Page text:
We have followed a long line of hunting accidents and buck fever cases which are becoming more and more common as housing areas expand into rural areas (here and here). Now in Edinburg, Texas, police have taken two hunters into custody on suspicion of firing the stray bullets that cut down two middle school students at Harwell Middle School.
The two students were trying out for the basketball team when they were hit by the bullets. One boy is in critical condition and another is in stable condition. One bullet lodged in an organ of a 14-year-old boy and another 13-year-old student have a serious but less threatening wound.
After the shooting, a police helicopter found one man nearby with a .223-caliber semiautomatic rifle and then police found two other hunters on the nearby ranch toting .30-caliber rifles.
What I found most interesting is that there are two “hunting pastures” near to the school, which is in a heavily wooded area. The surrounding farms were being leased to deer hunters. Obviously, if responsible, these hunters should be held accountable. All states limit the firing of hunting rifles within a set distance from a dwelling or a school. However, I am most interested in the responsibility of the city and the school in allowing hunting to occur close of a school in a heavily wooded area. This strikes me as facially negligent and a lawsuit might serve a useful purpose to push schools and cities to be more proactive in protecting children. What is astonishing is that we constantly hear of absurd cases of zero tolerance for drug or play guns in school. Yet, here is a school that has children playing outside next to hunting pastures where hunters are firing high-powered rifles. The school could have sought to bar hunting or erect protective walls around the playground — or even insist on closing the school — rather than run the risk of such injuries to children.
A negligence case against the city or school will face some challenges. There is the proximate causation issues related to hunters who allegedly violated criminal and regulatory rules in firing toward the school. However, the negligence is based on the need to anticipate such wild shots. In Texas, someone convicted of any sexual crimes cannot live within a significant distance from a school but hunters are apparently shoot at deer around its perimeter. Clearly someone had to hear shots in the hunting areas before this tragedy if these areas have been used for hunting previously. The most direct liability falls on the hunters for negligence. However, while I assumed that these shots violate state law (and thus could constitute negligence per se), I have had a difficult time finding the specific rules often found in states limiting hunting near homes and schools. Indeed, what is interesting is the relative lack of state limitations stated with regard to hunting near school in the state regulations. Indeed, the rules refer to county rules but I could not find any specific hunting rules in Hidalgo County, Texas.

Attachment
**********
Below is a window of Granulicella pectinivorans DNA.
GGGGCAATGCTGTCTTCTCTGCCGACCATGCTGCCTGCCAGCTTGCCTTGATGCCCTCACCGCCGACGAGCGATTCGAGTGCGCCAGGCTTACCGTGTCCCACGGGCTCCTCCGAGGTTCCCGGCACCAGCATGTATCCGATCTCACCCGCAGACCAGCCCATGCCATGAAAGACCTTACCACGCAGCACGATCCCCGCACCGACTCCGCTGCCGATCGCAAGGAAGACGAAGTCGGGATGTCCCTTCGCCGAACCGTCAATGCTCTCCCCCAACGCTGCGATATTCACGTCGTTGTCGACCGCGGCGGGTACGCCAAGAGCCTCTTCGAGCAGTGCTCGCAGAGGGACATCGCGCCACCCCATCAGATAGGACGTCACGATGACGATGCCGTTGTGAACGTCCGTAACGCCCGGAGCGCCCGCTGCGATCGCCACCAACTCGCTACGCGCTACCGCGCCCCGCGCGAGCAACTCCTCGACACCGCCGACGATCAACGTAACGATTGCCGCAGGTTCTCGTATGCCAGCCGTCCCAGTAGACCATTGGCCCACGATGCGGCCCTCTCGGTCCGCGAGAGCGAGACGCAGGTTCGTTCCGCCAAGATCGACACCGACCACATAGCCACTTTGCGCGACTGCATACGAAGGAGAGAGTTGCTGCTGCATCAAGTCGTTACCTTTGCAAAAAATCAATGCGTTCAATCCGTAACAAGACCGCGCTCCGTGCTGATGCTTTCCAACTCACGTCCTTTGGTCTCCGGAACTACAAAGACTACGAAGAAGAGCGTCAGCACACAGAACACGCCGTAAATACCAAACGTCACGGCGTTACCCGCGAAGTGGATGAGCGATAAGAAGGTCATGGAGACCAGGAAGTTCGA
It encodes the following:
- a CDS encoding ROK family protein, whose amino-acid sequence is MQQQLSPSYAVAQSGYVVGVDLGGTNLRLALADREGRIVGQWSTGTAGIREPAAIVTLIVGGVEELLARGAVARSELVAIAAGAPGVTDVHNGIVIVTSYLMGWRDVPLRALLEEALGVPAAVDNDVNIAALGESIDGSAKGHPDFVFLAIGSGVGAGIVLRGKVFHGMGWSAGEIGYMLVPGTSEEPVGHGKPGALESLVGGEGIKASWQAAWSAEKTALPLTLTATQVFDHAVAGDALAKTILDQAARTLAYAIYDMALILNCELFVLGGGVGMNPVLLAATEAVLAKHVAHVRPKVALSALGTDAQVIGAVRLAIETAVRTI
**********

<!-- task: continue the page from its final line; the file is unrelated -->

Source: Brownsville Herald as first seen on Reddit.
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33 thoughts on “Police Reportedly Take Two Hunters Into Custody In Texas School Shooting”
here’s a good fishing story
Pete, put up a wall of car doors, that always stops bullets in the movies 😀
.223 or 30.06 would go straight through a cinder block wall. they would need an earthen berm.
Texas school may build safety wall after shooting
by Associated Press